Susie will be vaccinated on January 16 and I will be vaccinated on January 18. Who knows? Some Sunday in March we might go out to a restaurant for dinner! It does not get any better than that.

Thursday, January 7, 2021


This has been, how shall I say it, one of the more unusual 48-hour periods in my life. Let me try in a preliminary way to come to terms with what has happened in the past two days.


It started Tuesday morning when I spent a little bit more than an hour listening to the entire phone call between Trump and the Georgia Secretary of State. It was interesting in several different ways. First of all, it was obvious that Trump had spent a great deal of time absorbing conspiracies and fevered speculations from fringe media. He seemed to have them all ready to hand in considerable detail. For those who wonder how he spends his days when he is not watching Fox News or tweeting, I think the answer is that he is really quite busy seeking out and adopting any fantasy that feeds his need to believe that he did not lose the election. I thought the relatively few remarks by Mark Meadows were interesting. That must be what it was like to be a courtier in the time of Mad King George.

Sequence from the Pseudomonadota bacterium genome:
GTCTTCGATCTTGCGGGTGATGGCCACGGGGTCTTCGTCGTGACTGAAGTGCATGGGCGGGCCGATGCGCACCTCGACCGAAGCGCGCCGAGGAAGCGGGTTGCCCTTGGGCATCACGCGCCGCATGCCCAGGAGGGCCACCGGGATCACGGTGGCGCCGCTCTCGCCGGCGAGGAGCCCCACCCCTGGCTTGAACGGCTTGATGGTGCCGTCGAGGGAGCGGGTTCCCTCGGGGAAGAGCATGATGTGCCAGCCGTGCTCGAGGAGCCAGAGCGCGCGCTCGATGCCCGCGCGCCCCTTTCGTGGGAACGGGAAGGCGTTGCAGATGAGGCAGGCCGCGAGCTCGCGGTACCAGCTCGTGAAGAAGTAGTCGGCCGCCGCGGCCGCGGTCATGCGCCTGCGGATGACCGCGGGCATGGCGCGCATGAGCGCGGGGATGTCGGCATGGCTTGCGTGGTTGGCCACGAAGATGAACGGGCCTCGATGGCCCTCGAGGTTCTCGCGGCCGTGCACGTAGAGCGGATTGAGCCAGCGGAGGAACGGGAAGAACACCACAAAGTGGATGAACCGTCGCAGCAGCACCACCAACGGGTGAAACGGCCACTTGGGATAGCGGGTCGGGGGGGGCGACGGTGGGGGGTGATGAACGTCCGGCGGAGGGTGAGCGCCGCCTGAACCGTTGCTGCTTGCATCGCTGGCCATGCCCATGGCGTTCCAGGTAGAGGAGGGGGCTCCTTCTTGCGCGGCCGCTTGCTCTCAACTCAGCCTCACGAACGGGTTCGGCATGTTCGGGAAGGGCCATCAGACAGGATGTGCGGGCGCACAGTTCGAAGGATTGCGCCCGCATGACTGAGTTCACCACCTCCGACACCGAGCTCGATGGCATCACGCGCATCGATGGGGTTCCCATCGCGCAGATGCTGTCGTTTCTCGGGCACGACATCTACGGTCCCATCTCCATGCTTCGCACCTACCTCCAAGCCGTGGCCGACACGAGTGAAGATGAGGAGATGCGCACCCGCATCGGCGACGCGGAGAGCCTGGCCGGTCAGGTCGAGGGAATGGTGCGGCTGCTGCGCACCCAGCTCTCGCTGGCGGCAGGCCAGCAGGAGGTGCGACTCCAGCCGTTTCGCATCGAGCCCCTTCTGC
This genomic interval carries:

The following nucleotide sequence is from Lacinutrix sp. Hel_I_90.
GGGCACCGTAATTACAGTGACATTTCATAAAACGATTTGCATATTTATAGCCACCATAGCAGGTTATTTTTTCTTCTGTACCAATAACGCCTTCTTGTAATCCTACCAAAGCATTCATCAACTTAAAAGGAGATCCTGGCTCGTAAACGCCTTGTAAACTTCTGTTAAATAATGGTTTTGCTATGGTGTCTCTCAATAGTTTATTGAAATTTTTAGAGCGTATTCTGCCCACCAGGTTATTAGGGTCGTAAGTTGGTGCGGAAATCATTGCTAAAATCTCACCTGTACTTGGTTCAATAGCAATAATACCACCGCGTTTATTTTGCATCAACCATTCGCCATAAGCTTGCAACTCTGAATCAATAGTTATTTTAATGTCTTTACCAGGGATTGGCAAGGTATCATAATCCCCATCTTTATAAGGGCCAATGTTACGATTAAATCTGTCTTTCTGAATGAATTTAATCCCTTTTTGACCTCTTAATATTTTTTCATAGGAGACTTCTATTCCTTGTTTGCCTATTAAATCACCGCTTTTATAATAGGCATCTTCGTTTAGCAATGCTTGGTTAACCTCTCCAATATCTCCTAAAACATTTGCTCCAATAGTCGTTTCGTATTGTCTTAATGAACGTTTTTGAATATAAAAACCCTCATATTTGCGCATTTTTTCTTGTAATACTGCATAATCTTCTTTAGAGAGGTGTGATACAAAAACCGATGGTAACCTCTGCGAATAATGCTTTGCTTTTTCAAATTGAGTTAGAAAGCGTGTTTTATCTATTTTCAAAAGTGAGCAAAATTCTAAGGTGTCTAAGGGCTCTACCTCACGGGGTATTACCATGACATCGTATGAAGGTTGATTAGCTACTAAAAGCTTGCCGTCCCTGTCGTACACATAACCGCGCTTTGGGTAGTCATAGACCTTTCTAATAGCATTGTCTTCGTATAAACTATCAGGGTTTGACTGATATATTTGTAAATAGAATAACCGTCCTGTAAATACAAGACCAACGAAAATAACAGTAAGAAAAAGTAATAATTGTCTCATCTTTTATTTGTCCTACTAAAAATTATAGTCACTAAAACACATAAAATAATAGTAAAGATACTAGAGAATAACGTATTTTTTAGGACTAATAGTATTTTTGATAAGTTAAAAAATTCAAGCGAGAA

At this point I was simply passing time while I waited for the vote reports to come in from Georgia. By late in the evening, Warnock and Ossoff were behind anywhere from 80,000 votes to 120,000 votes behind. When a large dump of 170,000 votes came in from one of the Atlanta area counties, Warnock took a significant lead and Ossoff was only several thousand behind. Because of the location of the outstanding votes, it was clear that both were going to win and finally at about 1:30 AM I went to bed.


I staggered out of bed at about 6 AM on Wednesday, skipped my morning walk, and settle down groggily to wait for the formal declaration that the Democrats had recaptured the Senate. Meanwhile, I watched the beginning of what I thought would be a lengthy and tedious charade in Congress as Republicans challenged a number of state electoral vote reports and thereby triggered for each state challenged two hours of debate followed by a vote.